Is 25G really more than 10G?
When we developed the Certified Optical Network Associate (CONA) programme we decided to focus it on the technologies that are used for Optical Networks at data rates of up to 10Gb/s per channel. This makes a lot of sense from a number of perspectives. 10G channels are a very cost effective way of deploying systems that provide enough capacity for many applications such as dark fibre connections, data centre interconnect, FTTA (Fibre to the Antenna). The technology for 10G systems is mature and readily available with pluggable small form-factor transceivers providing a wide range of choices including CWDM, DWDM and even tuneable lasers.
However, 10G systems are not without their challenges, the low cost optics means that you have to take care of dispersion, with an appropriate chromatic dispersion management strategy and taking care to understand the potential impacts of PMD. There are also some pitfalls for the unwary (or untrained) with using amplifiers and mixing and matching components from different vendors.
So we’ve been very pleased with the way that customers have reacted to the CONA programme; by covering infrastructure related topics and systems related issues, the feedback from delegates shows how beneficial it is to gain a good understanding of the interactions between these two areas. Often delegates have a background in one or the other and seeing the big picture and how it all works together helps everyone to appreciate what it takes to make a good optical network based on 10G channels.
However, in keeping up with the new developments to keep the courses up to date, along comes a new technology that throws a spanner in the works. In this case the new technology that upsets our CONA for 10G mindset is the new style of 100G CFP pluggable optics module, with a number of vendors announcing new products at ECOC last September.
This technology builds on the 2nd Generation 100G Ethernet standard that was published in 2015 and uses four pairs of singlemode fibres each transmitting 25Gb/s of data using tuneable lasers in the C-band. This is an interesting halfway house between 10G wavelengths and the very expensive coherent 100G solutions using DP-QPSK. So the question is where does this technology sit in our portfolio of courses?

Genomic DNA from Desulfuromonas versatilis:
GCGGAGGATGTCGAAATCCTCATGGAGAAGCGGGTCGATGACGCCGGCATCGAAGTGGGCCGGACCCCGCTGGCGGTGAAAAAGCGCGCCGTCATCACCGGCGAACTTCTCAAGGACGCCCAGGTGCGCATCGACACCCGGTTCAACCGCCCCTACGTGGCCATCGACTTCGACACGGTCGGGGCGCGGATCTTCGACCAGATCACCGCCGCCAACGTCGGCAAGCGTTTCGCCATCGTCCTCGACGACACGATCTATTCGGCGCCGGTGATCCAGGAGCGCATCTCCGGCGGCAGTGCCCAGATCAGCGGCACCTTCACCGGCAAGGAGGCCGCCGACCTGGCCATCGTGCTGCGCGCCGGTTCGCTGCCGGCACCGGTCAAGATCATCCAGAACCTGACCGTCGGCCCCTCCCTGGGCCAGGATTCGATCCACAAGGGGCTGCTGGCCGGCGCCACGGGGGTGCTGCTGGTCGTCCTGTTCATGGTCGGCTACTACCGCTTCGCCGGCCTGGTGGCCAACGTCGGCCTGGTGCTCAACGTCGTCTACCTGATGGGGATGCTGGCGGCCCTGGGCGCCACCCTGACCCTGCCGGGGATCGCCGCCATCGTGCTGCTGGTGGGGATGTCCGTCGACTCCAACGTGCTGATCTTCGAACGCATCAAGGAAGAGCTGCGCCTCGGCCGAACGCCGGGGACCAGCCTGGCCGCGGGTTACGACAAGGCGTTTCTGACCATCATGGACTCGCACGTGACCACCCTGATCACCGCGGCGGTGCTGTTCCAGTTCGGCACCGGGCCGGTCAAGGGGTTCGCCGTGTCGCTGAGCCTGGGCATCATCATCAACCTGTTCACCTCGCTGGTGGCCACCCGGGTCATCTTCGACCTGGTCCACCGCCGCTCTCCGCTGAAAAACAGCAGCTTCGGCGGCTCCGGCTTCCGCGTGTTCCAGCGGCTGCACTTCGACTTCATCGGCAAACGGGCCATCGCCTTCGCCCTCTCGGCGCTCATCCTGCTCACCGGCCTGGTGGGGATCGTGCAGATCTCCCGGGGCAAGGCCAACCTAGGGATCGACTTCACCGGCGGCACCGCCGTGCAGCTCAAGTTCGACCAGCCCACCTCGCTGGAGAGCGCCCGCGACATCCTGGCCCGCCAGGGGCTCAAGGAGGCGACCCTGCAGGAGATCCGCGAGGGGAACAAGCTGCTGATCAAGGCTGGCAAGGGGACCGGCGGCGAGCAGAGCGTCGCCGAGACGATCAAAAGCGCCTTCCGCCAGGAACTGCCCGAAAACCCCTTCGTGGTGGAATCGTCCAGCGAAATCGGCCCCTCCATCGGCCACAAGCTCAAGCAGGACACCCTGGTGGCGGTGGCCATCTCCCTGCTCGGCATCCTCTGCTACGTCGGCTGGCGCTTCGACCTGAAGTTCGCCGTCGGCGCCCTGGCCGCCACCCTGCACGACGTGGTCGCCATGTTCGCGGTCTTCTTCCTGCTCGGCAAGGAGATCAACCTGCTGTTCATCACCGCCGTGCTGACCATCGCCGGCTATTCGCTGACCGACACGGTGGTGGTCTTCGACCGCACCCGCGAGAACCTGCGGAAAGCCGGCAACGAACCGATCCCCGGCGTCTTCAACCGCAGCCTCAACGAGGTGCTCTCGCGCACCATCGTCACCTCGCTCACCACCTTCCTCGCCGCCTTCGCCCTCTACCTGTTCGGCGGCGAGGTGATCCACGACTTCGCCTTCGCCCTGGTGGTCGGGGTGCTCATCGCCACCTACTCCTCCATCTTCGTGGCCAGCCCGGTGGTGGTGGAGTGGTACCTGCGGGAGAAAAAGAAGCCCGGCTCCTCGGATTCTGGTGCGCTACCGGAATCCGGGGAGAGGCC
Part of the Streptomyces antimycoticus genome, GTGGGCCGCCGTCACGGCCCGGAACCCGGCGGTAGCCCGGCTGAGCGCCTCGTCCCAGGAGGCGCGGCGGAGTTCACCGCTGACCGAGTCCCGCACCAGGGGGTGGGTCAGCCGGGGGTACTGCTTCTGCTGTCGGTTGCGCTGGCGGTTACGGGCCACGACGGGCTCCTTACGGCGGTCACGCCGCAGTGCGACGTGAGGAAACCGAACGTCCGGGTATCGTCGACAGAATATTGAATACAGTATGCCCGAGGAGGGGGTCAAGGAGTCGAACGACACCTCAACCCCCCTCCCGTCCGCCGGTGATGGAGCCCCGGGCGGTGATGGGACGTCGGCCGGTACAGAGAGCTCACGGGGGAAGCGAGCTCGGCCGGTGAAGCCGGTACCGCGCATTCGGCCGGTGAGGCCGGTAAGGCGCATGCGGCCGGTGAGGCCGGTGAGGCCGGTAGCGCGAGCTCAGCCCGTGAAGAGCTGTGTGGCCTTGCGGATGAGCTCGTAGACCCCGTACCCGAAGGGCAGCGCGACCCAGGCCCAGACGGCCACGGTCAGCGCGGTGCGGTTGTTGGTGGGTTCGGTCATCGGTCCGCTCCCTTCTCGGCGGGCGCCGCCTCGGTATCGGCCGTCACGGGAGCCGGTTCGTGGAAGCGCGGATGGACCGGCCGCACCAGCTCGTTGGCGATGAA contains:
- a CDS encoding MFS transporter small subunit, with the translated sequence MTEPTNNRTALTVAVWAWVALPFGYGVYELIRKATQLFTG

Yes the CONA course now covers 25G
Because the module has no electronic dispersion compensation then it is necessary to do the dispersion compensation optically. For this reason we decided that it really belongs on the CONA course, but it also has some implications for our CFCE course as well. So on the CONA course we’ve introduced this module to the Transceivers part of the course and added a new set of requirements to the Chromatic Dispersion Management section of the course, reflecting the tighter dispersion limits that are needed to support transmission using these modules.
and we look at the implications on the CFCE course now too
On the Certified Fibre Characterisation Engineer (CFCE) course this technology means that you need to have more accurate dispersion figures for the installed links than was necessary for 10Gb/s. This reinforces the need for actual chromatic dispersion measurements on installed links so that the correct amount of dispersion compensation can be applied.
Need to know more?
If you feel that you or your team would benefit from a deeper understanding of all the issues in order to keep pace with developments, then get in contact and we’ll put you in touch with one of our partners who deliver the CONA and CFCE courses.